The quiet cuts

Changes to the Environmental Assessment Act mean nearly 500 fewer assessments in British Columbia.

The 492 wide-ranging projects include gravel extraction on the lower Fraser River, run-of-river hydro projects and wind farms, bridge construction as well as demolition of the old Port Mann Bridge, shellfish aquaculture operations, hazardous-waste facilities and liquid-waste disposal.

Ottawa is also walking away from conducting assessments on various agricultural and municipal drainage works, log-handling facilities, small-craft harbour and marina development and expansion, the sinking of ex-warships as artificial reefs, the disposal of dredged material, and a 73-hectare mixed-use development on Tsawwassen First Nation lands.




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The quiet cuts

  1. OMG IT IS 492 NOT 500 CASES WHY DOES LAMESTREAM CONSENSUS MEDIA ALWAYS GET IT WRONG IF IT WAS LIBERAL GOVERNMENT THIS WOULD NEVER EVER HAPPEN GET IT RITE U BIAS LIBERAL HACK!!!!!!!!!!

    • We now return you to your regularly scheduled commenting …

  2. Environment is a shared responsibility. BC is still fully capable of reviewing these projects on their own. There is need for two reviews.

    The government of BC is a grown-up government. Certainly they can be trusted to properly review smaller projects in their jurisdiction.

    • And we’re cool if whatever Minister-says-so-legislation BC has will assess the risk and mitigation for impacts on fisheries and oceans, migrating birds, crossboundary waterways, Frist Nations, and other federal responsbilities? Do I get to vote in the next BC election?

      • BC has a population of so-called “environmentalists”. Don’t you trust them to know what is best for their own province for these smaller projects, that are mainly local in scope?

        • Sure i can take my high school chemistry set down to the marina expansion project whenever i like.

          Seriously the real issue is the feds withdrawing from their fiduciary responsibility to conduct joint reviews whenever there are issues that the province does not have the competence, resources or jurisdiction to carry out – personally i have no real objection to allowing the provinces to oversee smaller projects like marina expansions IF they have the competence. In addition JRPs help to offset understandable provincial tendencies to be biased toward economic development, sometimes with disregard to the larger environmental picture; anyone who’s been a BC resident has seen this movie numerous times. If you want current or past examples i can provide them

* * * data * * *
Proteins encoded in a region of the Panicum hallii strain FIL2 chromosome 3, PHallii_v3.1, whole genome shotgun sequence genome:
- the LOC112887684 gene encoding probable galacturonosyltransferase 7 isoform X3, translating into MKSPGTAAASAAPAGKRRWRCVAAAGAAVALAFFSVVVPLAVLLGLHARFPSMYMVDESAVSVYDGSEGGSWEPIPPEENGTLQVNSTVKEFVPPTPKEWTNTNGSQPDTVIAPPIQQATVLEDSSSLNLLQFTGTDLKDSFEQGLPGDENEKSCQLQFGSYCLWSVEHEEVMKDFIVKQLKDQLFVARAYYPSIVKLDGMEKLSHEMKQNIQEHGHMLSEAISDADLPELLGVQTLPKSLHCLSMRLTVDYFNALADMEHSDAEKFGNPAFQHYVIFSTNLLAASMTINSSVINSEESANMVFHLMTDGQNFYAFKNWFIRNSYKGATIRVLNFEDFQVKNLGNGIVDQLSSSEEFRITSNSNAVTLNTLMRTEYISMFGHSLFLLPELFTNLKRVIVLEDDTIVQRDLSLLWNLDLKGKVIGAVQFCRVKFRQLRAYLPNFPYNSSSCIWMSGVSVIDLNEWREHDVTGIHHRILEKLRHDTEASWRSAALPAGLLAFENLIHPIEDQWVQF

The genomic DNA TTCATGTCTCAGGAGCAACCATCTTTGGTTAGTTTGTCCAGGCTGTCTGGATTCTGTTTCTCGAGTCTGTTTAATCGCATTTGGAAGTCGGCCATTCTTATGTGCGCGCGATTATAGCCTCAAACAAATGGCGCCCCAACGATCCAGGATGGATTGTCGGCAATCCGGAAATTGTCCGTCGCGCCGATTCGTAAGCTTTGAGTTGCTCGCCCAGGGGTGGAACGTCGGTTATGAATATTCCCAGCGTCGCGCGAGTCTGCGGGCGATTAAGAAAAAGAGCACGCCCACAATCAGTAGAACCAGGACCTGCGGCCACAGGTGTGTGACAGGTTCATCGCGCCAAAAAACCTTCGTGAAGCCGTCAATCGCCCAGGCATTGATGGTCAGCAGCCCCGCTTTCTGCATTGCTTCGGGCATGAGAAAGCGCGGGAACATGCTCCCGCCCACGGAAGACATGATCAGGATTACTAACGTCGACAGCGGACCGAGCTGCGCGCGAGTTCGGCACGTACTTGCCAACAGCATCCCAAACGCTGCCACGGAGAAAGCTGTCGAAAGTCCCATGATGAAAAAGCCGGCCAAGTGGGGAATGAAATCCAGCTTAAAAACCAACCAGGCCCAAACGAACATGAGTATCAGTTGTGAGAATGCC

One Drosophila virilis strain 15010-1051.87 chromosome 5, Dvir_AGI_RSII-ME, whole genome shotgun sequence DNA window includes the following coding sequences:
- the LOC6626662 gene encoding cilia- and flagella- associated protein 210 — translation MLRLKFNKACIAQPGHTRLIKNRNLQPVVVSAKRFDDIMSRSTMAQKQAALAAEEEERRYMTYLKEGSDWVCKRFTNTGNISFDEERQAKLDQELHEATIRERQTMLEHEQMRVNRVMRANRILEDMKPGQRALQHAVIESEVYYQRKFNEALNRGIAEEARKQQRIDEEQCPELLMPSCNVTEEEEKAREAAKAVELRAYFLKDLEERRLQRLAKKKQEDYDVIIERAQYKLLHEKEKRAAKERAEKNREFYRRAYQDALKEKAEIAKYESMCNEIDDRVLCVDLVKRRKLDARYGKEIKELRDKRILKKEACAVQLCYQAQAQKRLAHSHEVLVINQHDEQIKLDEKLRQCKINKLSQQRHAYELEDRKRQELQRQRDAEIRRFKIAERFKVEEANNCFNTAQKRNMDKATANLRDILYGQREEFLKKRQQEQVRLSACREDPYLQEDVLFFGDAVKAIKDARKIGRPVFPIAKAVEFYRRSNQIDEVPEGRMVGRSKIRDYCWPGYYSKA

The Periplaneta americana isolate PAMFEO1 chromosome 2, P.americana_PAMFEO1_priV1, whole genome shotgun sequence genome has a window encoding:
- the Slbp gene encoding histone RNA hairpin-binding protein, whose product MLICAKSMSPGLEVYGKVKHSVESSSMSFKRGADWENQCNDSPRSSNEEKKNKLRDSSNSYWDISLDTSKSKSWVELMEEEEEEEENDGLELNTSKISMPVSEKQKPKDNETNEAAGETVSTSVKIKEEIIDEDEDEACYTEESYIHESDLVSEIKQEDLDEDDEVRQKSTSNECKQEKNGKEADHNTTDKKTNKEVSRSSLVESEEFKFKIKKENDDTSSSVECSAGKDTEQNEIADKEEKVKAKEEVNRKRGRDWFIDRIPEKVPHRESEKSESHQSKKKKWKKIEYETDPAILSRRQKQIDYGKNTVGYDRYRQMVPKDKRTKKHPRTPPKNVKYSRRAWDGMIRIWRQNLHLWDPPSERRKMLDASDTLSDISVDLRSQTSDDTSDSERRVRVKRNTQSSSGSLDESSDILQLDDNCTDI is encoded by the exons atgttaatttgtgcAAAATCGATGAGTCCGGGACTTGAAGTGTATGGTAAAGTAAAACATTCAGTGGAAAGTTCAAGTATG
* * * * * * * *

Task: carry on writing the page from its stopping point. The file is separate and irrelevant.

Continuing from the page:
http://northword.ca/june-2012/green-mining

          Here’s one that i was at this summer. Lots of locals are pissed about this ludicrous proposal that the province has already green lighted – and no they weren’t all NDP supporters. I even came across one local business owner, a life time socred who seems mad enough to go to Ottawa herself or even vote NDP, believe it or not; i’m pretty sure she isn’t the only one.

        • If the projects were only local in scope there wouldn’t be any federal trigger in the first place. Some local projects can have global consequences.

    • BC most definitely doesn’t have the competence in all cases. This is nothing more than a wholesale walking away from Federal responsibilities whose primary beneficiary will be the resource industry. But carry on shilling for the CPC, it’s what you do best.

  3. Through much of the 90′s I was a trustee of the largest public employee DB plan
    in the Maritimes .. initially as an employer rep and later as an employee (union) rep.
    Those were the days of the tech bubble when plans of all kinds were in surplus and
    every money manager was a genius. They were also the days when there was an
    endless stream of plan managers and employers coming through town to persuade
    trustee boards ( primarily employer appointees) that now was the time to convert from
    DB to DC because the the pension streets were going to be paved with gold forever.
    No space here to go into the Powerpoint presentation peregrinations designed to
    limit or eliminate employer contributions to plans which those employers sponsored
    and operated… but when employers want out of plans that were overfunded and when
    they want out of plans that are underfunded it seems to be the logical conclusion that
    they just want out of plans.
    And no matter that a fair number of whining employers are sitting on tons of cash waiting
    for whatever gummint to respond to their many needs.

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